by Tien Tzuo
For years, consumers have enjoyed access to a world of free online content. Some industry experts thought the model would somehow last. But I’d like to declare what’s overwhelmingly obvious: the age of free is over.
Want proof? There were two stories this week that have effectively sealed the coffin on “free”:
First, Fox announced that it will only offer next day Hulu screenings to cable subscribers. Everyone else has to wait 8 days. This follows recent moves from ESPN and CNN to do the same, with some calling it “authentication.” Authentication is just the step before a full paywall. Media players now know that customers want their programs and they will pay for them, so long as you deliver them in every format and device that they carry.
Second, the New York Times announced its first quarterly results since launching its paywall. In just three months, the Grey Lady attracted more than 280,000 paying subscribers. And that directly led to the Times’ first quarter of Y-o-Y quarterly growth in almost 3 years! To quote Ryan Chittum at the Columbia Journalism Review,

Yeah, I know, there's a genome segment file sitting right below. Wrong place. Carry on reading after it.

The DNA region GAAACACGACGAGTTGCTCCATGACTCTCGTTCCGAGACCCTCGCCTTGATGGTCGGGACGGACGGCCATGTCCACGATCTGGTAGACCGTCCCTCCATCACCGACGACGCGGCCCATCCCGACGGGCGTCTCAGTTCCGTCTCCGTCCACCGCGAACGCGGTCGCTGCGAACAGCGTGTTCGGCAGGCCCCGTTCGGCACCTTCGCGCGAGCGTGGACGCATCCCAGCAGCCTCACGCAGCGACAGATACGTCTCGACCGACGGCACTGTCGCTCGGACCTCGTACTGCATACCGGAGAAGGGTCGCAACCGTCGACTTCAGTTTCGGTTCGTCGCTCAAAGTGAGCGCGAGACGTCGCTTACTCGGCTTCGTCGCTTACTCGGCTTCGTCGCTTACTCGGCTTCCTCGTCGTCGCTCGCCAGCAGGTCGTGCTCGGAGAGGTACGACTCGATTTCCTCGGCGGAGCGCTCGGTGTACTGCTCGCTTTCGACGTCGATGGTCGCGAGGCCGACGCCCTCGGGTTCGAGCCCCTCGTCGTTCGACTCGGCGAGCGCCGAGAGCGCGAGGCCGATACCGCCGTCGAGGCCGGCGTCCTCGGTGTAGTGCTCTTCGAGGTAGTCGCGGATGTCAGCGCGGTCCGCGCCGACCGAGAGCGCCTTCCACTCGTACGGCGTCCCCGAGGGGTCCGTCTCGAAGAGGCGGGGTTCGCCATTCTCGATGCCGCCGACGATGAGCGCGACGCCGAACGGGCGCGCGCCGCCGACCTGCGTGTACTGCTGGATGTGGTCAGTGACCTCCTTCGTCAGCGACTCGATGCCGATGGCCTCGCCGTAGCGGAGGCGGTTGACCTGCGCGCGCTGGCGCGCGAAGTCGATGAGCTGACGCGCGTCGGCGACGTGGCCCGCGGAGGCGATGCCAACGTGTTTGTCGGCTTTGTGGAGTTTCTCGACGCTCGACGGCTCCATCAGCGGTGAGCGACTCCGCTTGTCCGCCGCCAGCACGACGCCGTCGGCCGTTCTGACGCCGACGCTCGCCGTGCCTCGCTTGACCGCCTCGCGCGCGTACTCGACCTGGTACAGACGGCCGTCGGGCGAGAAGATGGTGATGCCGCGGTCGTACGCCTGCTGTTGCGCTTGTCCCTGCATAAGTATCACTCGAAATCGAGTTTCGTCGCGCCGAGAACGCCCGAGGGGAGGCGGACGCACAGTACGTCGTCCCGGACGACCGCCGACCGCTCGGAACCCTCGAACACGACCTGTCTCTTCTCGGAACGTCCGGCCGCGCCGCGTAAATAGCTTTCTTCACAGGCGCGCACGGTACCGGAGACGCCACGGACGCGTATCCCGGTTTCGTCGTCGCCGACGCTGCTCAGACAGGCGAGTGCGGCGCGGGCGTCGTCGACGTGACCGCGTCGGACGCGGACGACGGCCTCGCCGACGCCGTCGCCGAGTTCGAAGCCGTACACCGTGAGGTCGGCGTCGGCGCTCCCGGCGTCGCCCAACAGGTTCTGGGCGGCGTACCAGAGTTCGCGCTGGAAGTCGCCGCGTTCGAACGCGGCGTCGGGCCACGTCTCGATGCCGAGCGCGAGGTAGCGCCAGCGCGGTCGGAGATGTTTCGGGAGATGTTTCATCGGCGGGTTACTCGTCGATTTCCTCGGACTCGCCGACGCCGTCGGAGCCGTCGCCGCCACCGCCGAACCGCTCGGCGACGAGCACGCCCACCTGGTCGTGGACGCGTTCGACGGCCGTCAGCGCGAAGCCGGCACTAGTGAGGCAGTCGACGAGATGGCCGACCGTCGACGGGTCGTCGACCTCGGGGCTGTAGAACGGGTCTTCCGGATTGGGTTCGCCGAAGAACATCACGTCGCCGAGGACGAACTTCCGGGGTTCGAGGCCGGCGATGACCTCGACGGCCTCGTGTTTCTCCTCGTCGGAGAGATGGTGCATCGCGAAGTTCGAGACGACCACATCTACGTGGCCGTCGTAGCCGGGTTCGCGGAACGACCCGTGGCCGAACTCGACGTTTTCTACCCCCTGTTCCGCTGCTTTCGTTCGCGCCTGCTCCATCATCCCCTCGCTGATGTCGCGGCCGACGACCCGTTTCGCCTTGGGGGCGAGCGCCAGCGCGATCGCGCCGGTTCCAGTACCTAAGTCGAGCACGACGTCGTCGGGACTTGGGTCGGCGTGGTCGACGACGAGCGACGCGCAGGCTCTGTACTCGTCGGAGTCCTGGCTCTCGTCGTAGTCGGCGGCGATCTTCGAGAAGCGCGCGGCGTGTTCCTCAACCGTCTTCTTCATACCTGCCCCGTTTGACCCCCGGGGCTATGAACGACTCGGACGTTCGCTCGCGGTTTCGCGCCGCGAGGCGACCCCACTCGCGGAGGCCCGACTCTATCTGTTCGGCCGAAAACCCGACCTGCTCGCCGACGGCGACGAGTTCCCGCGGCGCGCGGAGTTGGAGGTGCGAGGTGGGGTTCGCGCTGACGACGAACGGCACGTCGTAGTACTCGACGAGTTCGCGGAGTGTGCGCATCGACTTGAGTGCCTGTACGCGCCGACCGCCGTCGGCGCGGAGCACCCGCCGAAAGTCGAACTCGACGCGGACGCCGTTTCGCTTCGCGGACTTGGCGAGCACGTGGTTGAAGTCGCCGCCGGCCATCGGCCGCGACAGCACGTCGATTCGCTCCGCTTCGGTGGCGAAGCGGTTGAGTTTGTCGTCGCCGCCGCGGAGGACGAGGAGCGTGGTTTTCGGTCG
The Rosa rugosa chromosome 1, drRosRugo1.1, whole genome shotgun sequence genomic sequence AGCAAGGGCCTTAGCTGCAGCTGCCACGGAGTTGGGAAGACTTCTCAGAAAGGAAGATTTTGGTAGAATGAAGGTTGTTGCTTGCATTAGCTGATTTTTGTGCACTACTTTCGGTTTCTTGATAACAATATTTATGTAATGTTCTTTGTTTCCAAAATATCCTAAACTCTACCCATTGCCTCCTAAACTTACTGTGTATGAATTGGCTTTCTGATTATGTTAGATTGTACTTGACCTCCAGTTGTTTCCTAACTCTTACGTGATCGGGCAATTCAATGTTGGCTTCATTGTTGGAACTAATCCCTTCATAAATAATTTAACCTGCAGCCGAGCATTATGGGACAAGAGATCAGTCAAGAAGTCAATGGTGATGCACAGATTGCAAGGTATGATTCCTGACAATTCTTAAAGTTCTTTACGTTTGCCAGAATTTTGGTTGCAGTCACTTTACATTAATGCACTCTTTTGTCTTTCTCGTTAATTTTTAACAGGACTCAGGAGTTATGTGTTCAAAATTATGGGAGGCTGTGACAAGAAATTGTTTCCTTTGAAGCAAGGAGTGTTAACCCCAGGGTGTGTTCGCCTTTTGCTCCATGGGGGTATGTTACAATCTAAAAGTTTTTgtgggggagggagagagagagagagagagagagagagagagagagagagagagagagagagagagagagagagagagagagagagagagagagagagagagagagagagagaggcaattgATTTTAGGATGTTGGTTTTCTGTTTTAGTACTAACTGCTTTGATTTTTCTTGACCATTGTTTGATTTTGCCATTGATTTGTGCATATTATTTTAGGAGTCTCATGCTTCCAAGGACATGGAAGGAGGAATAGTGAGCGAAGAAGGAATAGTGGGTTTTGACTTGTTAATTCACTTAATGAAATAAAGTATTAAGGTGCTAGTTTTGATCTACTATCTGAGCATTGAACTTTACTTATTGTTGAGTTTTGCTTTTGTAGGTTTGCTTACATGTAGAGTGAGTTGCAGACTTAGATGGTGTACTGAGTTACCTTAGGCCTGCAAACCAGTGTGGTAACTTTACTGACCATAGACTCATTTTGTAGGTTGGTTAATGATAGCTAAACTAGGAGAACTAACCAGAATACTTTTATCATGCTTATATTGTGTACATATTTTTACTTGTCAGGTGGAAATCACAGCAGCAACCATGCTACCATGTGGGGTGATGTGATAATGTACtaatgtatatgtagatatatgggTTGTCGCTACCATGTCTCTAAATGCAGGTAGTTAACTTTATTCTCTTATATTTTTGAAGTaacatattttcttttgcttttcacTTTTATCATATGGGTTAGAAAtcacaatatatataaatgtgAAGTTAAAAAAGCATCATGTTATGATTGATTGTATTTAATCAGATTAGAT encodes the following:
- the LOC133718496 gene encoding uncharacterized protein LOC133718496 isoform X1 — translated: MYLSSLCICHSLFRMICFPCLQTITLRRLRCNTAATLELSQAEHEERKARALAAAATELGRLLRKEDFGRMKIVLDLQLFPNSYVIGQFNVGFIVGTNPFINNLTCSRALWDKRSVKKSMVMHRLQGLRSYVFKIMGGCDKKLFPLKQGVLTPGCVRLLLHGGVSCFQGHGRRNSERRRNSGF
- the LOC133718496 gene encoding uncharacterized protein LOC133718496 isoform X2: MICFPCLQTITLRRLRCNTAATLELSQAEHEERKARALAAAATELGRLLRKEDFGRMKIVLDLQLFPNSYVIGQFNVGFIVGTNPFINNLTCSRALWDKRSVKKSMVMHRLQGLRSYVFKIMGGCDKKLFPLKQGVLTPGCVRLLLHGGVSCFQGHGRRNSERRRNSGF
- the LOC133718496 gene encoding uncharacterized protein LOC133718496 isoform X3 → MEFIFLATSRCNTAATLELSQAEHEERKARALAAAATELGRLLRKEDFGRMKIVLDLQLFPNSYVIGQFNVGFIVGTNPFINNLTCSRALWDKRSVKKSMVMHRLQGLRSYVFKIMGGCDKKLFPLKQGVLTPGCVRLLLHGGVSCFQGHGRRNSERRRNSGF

“It proves that, contra the naysayers, readers will pay good money for quality news.”
But this isn’t about writing the “free” obituary. The “free” movement has always deflected the conversation form the real issue, which is how do you own the customer. In the above example, does Hulu own the customer in the above example or does Comcast? That could explain why formally hot Hulu is seeking a buyer.
The companies that succeed in the Subscription Economy are those who understand the customer better, deliver the services they want, on the devices they want, and at the right price. It’s about putting the customer at the center of your business model by delivering valuable services today (and more tomorrow) that people are loyal to and will pay for. And it’s about adopting a family of pricing plans, tailored to unique customer needs. And those needs might include a free trial, which is great, so long as it’s part of a larger pricing strategy.
It’s time for the industry to wake up. It’s never been about “free” as a strategy. It’s about the customer.